Fig. 3 shows the sample output waveform of a 1-phase SMOA amplifying a sine-wave. The signal, a sine-wave in this case, is encoded in terms of pulse-widths, enabling high-resolution analog design by primarily using switches. Since SMOAs exploit the switching speed of transistors in scaled CMOS, the performance of SMOAs gets better with CMOS scaling, in direct contrast to conventional design techniques. Since SMOAs encode signal information in pulse widths at their output, the maximum signal swing of SMOAs is limited only by the minimum pulse width that the circuits can represent. The peak output swing of an SMOA can be easily shown to be Vdd *(1−2tminFSMOA), where tmin is the minimum pulse width that the SMOA can represent and FSMOA is the SMOA reference frequency. In 16nm CMOS, at a Vdd of 0.7V, with tmin of 50ps and FSMOA of 300MHz, the peak signal swing can be as high as 97% of Vdd, a 2.3× improvement in signal swing when compared to the classical OTA of Fig. 2 and Vdsat of 200mV.
SMOAs are analogous to class-D audio power amplifiers with high power-efficiency and high-resolution. But, unlike class-D audio amplifiers which are limited to bandwidths of <200KHz, SMOAs can process bandwidths in excess of 10GHz. Seamless Microsystems’ patented SMSP technology has been used to develop continuous-time filters  , and since the technology is a basic building block for all analog designs, it has also been applied to high speed receive paths for serial links (SERDES), Analog-to-Digital Converters (ADCs) and Power Amplifiers (PAs).
Table I: SMI’s 1st generation ADC portfolio
Table I shows SMI’s 1st generation portfolio of high-speed continuous-time delta-sigma ADCs built using SMSP. Continuous-time oversampled ADCs result in significant cost reduction, very relaxed anti-alias filters, being easier to drive and achieving large clock jitter tolerance. SMI’s use of SMSP technology results in ADCs requiring only a single core supply voltage, greatly simplifying system integration. SMI’s Si-proven SM40M  and SM80M ADCs achieve best-in-class performance and find use in wireless communications and medical imaging applications. SM45M was developed for use in a multi-channel ADC array for ultrasonic medical imaging.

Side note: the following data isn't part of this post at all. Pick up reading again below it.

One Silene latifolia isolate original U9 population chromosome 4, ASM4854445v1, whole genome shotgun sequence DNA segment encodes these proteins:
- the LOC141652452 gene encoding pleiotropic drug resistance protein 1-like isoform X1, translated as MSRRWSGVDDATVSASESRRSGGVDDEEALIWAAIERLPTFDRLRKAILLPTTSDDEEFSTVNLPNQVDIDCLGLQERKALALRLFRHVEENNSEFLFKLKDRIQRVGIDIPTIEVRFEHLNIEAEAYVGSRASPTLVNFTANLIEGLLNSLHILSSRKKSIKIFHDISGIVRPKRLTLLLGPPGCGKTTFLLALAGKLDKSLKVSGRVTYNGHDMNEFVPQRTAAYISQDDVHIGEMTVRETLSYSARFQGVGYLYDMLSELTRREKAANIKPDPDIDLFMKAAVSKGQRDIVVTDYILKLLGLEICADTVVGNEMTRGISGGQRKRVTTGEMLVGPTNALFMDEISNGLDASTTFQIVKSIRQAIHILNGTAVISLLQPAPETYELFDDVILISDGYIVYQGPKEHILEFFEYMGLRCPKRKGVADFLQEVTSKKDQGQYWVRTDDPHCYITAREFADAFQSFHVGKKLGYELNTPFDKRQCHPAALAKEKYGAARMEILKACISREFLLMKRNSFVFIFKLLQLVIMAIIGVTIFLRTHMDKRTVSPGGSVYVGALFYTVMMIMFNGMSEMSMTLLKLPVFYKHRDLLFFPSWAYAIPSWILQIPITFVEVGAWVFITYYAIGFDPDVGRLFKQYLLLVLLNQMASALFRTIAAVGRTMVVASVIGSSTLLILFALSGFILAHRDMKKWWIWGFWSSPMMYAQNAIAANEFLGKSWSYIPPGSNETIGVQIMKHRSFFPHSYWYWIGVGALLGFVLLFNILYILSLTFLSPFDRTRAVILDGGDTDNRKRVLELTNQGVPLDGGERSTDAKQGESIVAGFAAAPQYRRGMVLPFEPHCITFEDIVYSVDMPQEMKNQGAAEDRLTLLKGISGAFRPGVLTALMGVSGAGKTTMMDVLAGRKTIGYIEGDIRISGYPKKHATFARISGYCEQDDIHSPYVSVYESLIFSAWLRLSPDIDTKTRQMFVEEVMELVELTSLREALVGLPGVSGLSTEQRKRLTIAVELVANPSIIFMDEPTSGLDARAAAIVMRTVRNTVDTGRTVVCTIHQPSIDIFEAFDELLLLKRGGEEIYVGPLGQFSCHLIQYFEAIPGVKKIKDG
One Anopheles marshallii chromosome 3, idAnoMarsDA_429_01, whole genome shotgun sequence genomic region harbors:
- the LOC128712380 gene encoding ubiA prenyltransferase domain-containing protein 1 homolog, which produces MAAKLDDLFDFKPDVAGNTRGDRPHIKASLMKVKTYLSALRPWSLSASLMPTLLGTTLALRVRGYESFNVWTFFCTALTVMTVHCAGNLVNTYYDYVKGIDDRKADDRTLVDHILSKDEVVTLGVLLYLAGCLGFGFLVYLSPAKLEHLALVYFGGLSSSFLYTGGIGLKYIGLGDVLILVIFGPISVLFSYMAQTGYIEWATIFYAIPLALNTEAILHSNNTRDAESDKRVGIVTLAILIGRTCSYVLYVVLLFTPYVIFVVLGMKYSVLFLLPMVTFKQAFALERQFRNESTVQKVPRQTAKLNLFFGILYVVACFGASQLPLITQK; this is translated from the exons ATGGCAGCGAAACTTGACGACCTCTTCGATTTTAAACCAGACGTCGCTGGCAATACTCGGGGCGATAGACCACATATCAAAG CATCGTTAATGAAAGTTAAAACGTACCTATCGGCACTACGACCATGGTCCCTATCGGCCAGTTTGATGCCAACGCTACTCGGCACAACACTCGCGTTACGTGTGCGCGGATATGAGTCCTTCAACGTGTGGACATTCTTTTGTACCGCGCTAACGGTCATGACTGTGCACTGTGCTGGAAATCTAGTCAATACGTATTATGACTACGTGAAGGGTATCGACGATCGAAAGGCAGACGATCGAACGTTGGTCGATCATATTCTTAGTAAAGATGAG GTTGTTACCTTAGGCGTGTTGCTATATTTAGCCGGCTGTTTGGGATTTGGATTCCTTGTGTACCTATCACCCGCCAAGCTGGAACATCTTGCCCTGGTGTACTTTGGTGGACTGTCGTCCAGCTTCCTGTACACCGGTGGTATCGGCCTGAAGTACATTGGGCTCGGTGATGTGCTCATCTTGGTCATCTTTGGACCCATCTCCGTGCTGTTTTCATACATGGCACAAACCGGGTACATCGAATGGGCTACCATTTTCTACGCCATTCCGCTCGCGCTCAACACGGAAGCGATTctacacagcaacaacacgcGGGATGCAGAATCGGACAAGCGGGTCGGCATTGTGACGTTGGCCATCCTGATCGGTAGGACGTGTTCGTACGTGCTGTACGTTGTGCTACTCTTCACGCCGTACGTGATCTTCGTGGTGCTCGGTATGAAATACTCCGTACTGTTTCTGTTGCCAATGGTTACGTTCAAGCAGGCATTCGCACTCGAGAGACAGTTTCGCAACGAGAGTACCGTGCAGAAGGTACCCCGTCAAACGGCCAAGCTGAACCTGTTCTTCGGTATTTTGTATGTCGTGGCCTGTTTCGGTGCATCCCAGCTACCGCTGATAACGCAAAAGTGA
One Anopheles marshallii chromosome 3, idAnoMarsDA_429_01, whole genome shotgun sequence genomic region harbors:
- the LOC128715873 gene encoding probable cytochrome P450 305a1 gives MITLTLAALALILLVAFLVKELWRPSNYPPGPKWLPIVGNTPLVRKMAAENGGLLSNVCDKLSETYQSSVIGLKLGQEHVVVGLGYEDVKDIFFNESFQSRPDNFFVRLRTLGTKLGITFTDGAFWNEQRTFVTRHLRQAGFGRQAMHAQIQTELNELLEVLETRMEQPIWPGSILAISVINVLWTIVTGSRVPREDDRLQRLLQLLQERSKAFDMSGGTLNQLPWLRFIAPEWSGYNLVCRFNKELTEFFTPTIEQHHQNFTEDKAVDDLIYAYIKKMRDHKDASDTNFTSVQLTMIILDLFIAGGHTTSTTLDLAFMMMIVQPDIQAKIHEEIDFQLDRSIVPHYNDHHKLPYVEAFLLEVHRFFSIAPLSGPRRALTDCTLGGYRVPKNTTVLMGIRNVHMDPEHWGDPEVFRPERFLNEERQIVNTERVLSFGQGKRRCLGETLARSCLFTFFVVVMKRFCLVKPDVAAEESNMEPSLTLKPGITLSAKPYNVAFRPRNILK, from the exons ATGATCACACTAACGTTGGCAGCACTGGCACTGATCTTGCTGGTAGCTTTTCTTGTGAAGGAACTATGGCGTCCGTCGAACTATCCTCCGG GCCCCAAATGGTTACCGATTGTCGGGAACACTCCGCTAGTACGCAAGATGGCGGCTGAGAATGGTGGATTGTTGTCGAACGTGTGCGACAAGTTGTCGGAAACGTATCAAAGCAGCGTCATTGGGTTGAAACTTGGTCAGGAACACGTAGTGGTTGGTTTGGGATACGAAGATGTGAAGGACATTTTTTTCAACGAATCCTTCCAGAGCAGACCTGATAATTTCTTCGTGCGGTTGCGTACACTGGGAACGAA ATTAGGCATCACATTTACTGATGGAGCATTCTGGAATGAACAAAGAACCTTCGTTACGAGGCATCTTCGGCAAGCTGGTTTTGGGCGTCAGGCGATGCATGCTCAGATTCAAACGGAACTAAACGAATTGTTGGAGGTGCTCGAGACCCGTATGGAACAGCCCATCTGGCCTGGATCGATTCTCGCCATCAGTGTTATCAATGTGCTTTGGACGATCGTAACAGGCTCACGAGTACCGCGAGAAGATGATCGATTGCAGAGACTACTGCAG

Table II: SMI’s 2nd generation ADC portfolio
Table II shows SMI’s 2nd generation continuous-time delta-sigma ADCs, based on SMI’s revolutionary 2-step SMSP architecture. These ADCs have an order of magnitude wider bandwidth than SMI’s 1st generation ADCs and find applications in high-speed LiDAR sensors for autonomous driving and advanced driver assistance systems. Another example application of SMI’s 2nd generation ADCs are in wideband 5G wireless communications. For 5G, the number of base stations will increase and with the number of antennas also increasing for each base station, there will be over 128 channels per base station. If conventional ADCs are used for digitizing the data streams, they would consume an order of magnitude of power more than ones built with SMI’s technology.
To summarize, current analog design techniques are not well suited for the newest CMOS technologies. This has resulted in either a separation of analog and digital chips or using higher supplies for the analog portion in an integrated system-on-chip. In both cases, they would consume more power than an integrated solution that just used the core power supply. SMI’s patented technology allows analog designs to use the latest CMOS technologies in the lowest voltage supplies which results in smaller die areas and lower power.  J. Kuppambatti, "Design Techniques for Analog-to-Digital Converters in Scaled CMOS Technologies," 2014. [Online]. Available: https://academiccommons.columbia.edu/doi/10.7916/D8RV0KT8.
 J. Kuppambatti, B. Vigraham and P. Kinget, "A 0.6V 70MHz 4th-order continuous-time Butterworth filter with 55.8dB SNR, 60dB THD at +2.8dBm output signal power," in ISSCC, 2014.
 B. Vigraham, J. Kuppambatti and P. R. Kinget, "Switched-Mode Operational Amplifiers and Their Application to Continuous-Time Filters in Nanoscal CMOS," IEEE JSSC, 2014.
 Seamless Microsystems, "SM40M and SM80M datasheets: Available upon request from firstname.lastname@example.org," [Online].